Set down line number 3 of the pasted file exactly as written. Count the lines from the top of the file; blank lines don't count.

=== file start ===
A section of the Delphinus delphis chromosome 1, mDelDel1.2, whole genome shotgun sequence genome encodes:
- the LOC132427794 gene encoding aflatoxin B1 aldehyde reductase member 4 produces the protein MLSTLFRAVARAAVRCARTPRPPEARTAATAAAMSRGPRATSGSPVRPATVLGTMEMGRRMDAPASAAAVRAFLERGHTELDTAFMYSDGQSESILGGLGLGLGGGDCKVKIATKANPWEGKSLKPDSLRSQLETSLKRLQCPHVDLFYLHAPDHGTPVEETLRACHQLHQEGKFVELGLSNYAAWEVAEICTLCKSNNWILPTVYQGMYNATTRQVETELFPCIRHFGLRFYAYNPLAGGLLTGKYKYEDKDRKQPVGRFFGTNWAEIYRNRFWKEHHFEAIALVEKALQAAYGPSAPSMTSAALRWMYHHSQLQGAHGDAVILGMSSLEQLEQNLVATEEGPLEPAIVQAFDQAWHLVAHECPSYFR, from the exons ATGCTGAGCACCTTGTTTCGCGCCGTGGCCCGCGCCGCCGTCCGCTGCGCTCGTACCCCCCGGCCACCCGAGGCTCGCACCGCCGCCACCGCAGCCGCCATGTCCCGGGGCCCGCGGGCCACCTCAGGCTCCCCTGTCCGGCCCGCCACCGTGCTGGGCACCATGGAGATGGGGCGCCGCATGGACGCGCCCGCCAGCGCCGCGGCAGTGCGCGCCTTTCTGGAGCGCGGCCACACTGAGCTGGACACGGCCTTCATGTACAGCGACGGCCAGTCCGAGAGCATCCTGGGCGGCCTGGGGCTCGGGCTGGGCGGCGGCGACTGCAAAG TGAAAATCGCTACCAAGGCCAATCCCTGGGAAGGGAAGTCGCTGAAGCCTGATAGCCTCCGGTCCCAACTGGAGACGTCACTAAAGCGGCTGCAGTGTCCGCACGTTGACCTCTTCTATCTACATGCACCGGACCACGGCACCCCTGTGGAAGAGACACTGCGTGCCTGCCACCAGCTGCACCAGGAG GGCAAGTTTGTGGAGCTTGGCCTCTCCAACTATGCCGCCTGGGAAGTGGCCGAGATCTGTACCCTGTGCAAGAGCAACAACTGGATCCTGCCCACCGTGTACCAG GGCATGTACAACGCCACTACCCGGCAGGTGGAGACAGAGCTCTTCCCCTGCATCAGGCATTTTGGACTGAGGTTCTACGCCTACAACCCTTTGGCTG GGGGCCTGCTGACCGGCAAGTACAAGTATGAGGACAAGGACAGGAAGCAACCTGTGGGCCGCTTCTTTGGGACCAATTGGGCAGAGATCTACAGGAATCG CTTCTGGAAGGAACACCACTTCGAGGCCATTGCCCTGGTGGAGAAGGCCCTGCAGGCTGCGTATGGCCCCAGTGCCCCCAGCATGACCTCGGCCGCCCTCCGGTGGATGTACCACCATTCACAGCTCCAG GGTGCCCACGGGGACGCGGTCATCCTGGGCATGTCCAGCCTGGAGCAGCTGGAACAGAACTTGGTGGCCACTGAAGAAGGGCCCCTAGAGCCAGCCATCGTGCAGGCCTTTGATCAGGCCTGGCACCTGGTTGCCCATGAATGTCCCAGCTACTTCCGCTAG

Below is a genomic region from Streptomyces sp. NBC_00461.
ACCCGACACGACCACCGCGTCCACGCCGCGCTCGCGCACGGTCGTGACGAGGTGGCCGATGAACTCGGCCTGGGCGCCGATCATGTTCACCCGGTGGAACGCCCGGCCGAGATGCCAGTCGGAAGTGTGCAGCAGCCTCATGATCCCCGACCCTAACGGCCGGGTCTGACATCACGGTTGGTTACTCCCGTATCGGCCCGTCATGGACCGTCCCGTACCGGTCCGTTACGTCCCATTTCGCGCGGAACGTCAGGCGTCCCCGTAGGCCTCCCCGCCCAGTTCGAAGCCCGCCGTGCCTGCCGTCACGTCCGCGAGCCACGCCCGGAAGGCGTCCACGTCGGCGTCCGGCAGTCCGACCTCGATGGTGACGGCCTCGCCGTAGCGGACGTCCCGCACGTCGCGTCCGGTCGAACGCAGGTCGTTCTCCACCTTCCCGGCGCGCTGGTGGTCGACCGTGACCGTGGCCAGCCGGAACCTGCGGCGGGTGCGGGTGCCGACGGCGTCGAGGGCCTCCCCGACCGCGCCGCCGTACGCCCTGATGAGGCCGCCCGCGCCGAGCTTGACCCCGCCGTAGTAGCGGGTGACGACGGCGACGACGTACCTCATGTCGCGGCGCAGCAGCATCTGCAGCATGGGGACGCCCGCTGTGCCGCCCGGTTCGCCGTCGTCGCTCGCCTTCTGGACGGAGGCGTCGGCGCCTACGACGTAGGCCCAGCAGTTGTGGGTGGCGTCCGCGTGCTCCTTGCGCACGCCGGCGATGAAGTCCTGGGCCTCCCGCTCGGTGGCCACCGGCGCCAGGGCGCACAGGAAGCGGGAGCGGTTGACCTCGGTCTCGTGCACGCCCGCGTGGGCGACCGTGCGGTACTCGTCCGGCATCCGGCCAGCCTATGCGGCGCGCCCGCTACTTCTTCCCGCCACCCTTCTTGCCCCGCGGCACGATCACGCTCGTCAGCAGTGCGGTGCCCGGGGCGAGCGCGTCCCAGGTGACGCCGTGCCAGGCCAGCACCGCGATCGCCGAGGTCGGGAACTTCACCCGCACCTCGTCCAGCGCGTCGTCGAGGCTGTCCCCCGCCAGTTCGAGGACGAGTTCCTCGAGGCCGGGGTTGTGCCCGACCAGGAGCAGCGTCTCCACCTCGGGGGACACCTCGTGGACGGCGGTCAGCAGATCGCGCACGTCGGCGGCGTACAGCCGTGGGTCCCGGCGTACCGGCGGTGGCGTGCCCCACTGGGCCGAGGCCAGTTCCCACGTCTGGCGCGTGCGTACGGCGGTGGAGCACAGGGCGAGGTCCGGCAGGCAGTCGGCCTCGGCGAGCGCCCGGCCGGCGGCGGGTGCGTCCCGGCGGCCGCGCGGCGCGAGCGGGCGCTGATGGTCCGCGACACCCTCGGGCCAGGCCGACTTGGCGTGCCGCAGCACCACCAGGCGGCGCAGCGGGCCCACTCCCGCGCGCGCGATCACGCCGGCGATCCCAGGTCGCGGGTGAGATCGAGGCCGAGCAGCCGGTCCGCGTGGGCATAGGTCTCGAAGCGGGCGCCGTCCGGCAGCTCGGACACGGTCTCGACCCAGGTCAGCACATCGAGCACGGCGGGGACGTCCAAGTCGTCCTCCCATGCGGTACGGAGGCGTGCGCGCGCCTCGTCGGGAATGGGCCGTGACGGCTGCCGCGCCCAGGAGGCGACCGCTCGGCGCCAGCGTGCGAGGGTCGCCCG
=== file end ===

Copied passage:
Below is a genomic region from Streptomyces sp. NBC_00461.